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Reading the Street

I try to make most decisions with what could be called “built-in tactical awareness.” This approach guides how I drive, where I park, how I leave my car, how I enter the buildings I go to – including my home – how I leave those buildings, how I re-enter my car, and how I go about my daily business. You may be the same way and if you are, good on you. If you aren’t then it’s time to catch up.


I consider myself a well-trained offensive and defensive street warrior. I have a law enforcement background, I can talk my way out of trouble, and am quick with getting my gun on target. But I know I am not bulletproof, that I can’t fight off five guys who are serious about kicking my ass, and that street people are unpredictable. As such, when I see a group of three or four dudes trying to act tough and blocking the street or the corner, I cross the street and avoid them like the Coronavirus. Why? Is it because I’m afraid of them? No, I’m not afraid of much.


I simply don’t want a confrontation with them and we all know the types of street people who go around looking to start problems. Having a concealed gun and having a lot of training and experience in dealing with angry, disturbed, impaired people who start or end up in confrontations has taught me well. When in doubt, move away. They can think I’m scared if they want to. If they cross the street to confront me, after I’ve deliberately moved away, then I will protect myself as necessary. I don’t care if street people think I’m weak, passive, or anxious. I know what I can do if they pester me after I have gone out of my way to avoid them.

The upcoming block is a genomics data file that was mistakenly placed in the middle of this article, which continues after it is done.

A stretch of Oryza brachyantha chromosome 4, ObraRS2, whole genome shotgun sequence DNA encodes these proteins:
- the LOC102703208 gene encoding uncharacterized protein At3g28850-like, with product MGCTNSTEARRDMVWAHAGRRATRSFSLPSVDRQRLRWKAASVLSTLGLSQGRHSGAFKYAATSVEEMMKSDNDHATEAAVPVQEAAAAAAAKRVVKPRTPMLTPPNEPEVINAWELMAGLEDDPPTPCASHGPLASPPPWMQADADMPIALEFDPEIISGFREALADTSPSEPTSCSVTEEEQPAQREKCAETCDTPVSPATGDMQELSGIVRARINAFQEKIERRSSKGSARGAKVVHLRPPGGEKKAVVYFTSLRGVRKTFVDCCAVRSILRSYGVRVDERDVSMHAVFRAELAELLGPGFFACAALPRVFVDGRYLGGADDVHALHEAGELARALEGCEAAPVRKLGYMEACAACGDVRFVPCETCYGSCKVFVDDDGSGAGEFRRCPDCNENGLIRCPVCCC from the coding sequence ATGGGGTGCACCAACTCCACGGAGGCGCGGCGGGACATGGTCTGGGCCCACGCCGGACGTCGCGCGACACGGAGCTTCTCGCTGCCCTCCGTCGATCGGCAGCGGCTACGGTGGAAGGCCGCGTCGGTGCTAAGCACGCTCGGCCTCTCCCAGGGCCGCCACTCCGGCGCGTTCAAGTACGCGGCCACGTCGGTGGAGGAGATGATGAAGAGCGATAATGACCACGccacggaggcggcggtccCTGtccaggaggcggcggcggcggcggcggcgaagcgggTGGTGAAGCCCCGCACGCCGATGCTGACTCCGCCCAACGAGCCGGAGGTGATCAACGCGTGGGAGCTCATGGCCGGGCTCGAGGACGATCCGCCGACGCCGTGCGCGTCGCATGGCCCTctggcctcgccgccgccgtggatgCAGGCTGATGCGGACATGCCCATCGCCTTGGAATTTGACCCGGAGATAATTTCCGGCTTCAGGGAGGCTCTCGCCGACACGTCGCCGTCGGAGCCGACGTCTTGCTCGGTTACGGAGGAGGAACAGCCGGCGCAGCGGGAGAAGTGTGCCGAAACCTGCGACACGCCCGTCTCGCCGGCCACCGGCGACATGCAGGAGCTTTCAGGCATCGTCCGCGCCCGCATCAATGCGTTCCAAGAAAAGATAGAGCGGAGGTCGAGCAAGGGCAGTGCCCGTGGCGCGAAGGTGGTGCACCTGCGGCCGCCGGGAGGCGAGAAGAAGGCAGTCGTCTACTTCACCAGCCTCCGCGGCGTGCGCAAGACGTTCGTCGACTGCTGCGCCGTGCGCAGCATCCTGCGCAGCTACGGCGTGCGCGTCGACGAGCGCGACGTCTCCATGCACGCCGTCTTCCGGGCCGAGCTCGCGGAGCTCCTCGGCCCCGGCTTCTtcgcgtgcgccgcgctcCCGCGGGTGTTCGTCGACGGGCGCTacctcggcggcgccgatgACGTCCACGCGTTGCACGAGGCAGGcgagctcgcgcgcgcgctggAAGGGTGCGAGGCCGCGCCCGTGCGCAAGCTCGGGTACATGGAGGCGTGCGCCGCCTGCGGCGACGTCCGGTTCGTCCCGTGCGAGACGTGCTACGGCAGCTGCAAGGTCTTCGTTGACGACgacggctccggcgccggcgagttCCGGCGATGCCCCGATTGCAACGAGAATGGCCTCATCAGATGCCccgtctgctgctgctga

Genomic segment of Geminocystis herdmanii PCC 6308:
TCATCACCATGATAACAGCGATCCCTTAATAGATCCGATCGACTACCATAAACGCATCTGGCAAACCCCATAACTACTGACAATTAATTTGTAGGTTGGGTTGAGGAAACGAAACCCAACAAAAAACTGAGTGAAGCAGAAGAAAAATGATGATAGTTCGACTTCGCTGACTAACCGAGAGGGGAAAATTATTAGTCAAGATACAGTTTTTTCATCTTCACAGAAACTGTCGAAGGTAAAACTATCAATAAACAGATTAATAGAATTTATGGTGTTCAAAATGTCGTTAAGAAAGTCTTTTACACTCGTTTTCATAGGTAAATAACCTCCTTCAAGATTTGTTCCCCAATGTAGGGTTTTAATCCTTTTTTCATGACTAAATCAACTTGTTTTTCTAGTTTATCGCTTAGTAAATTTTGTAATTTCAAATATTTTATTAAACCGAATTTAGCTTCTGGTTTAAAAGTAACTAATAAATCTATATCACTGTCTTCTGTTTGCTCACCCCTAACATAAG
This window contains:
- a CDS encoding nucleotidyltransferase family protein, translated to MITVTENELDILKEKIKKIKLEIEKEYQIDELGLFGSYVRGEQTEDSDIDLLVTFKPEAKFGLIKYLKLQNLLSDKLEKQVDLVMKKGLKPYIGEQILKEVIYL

Here are some tips:


Practice “tactical walking” and cross the street to avoid drunks, the obviously mentally ill, aggressive and predatory homeless people, overly aggressive teenagers, and young adults that dress like gang members (sometimes you can judge a book by its cover).


Avoid large groups and disruptive crowds, especially when people in them have been drinking, arguing, fighting, and can get emotional about something (like who is winning the game and how you happen to be walking by wearing the other side’s jersey.)


Quickly move away from fights or confrontations, If you have to watch these events unfold in front of you because you can’t get away, watch from the edges of the crowd, not the middle, and keep moving.


One important thing always to keep top of mind when you are Carrying Concealed is that there is already at least one gun at every situation you go to – yours. It’s unlikely you could get disarmed in a crowd situation but it’s possible.


When you’re in crowds, make a conscious decision to protect your firearm at all times as you pass through. Pickpockets steal guns too, not just wallets and smartphones.


Keep your head down and keep the faith,


Reno



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